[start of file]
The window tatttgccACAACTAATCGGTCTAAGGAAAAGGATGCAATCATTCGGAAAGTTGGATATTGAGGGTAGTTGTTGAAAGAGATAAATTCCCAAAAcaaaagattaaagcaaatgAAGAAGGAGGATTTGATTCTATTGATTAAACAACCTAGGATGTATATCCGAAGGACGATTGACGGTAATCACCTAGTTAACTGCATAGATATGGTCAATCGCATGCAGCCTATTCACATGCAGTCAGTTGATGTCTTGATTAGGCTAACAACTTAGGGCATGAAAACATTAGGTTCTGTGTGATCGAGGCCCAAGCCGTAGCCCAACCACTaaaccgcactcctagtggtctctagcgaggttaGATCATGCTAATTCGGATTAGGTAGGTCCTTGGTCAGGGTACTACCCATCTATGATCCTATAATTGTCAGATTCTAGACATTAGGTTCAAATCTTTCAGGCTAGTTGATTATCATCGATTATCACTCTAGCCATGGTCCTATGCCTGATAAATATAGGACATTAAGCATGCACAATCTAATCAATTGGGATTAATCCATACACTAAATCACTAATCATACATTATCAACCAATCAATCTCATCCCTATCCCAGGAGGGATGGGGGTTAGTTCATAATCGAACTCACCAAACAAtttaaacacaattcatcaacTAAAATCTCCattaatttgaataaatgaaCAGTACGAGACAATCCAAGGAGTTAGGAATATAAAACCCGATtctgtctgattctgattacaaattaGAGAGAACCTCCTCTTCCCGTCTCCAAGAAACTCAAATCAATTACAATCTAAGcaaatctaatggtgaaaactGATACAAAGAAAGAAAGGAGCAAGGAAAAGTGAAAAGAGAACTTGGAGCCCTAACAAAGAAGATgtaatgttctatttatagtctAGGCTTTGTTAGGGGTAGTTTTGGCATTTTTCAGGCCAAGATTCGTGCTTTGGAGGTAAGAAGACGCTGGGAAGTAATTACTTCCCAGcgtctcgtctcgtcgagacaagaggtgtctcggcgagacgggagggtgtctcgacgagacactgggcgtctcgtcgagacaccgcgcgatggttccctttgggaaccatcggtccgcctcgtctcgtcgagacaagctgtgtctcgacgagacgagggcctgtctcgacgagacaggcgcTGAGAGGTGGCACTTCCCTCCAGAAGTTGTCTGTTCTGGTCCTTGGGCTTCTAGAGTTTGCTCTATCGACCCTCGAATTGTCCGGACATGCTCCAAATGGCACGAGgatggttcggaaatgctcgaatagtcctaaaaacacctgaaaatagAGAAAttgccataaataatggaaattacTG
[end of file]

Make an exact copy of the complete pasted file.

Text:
The window tatttgccACAACTAATCGGTCTAAGGAAAAGGATGCAATCATTCGGAAAGTTGGATATTGAGGGTAGTTGTTGAAAGAGATAAATTCCCAAAAcaaaagattaaagcaaatgAAGAAGGAGGATTTGATTCTATTGATTAAACAACCTAGGATGTATATCCGAAGGACGATTGACGGTAATCACCTAGTTAACTGCATAGATATGGTCAATCGCATGCAGCCTATTCACATGCAGTCAGTTGATGTCTTGATTAGGCTAACAACTTAGGGCATGAAAACATTAGGTTCTGTGTGATCGAGGCCCAAGCCGTAGCCCAACCACTaaaccgcactcctagtggtctctagcgaggttaGATCATGCTAATTCGGATTAGGTAGGTCCTTGGTCAGGGTACTACCCATCTATGATCCTATAATTGTCAGATTCTAGACATTAGGTTCAAATCTTTCAGGCTAGTTGATTATCATCGATTATCACTCTAGCCATGGTCCTATGCCTGATAAATATAGGACATTAAGCATGCACAATCTAATCAATTGGGATTAATCCATACACTAAATCACTAATCATACATTATCAACCAATCAATCTCATCCCTATCCCAGGAGGGATGGGGGTTAGTTCATAATCGAACTCACCAAACAAtttaaacacaattcatcaacTAAAATCTCCattaatttgaataaatgaaCAGTACGAGACAATCCAAGGAGTTAGGAATATAAAACCCGATtctgtctgattctgattacaaattaGAGAGAACCTCCTCTTCCCGTCTCCAAGAAACTCAAATCAATTACAATCTAAGcaaatctaatggtgaaaactGATACAAAGAAAGAAAGGAGCAAGGAAAAGTGAAAAGAGAACTTGGAGCCCTAACAAAGAAGATgtaatgttctatttatagtctAGGCTTTGTTAGGGGTAGTTTTGGCATTTTTCAGGCCAAGATTCGTGCTTTGGAGGTAAGAAGACGCTGGGAAGTAATTACTTCCCAGcgtctcgtctcgtcgagacaagaggtgtctcggcgagacgggagggtgtctcgacgagacactgggcgtctcgtcgagacaccgcgcgatggttccctttgggaaccatcggtccgcctcgtctcgtcgagacaagctgtgtctcgacgagacgagggcctgtctcgacgagacaggcgcTGAGAGGTGGCACTTCCCTCCAGAAGTTGTCTGTTCTGGTCCTTGGGCTTCTAGAGTTTGCTCTATCGACCCTCGAATTGTCCGGACATGCTCCAAATGGCACGAGgatggttcggaaatgctcgaatagtcctaaaaacacctgaaaatagAGAAAttgccataaataatggaaattacTG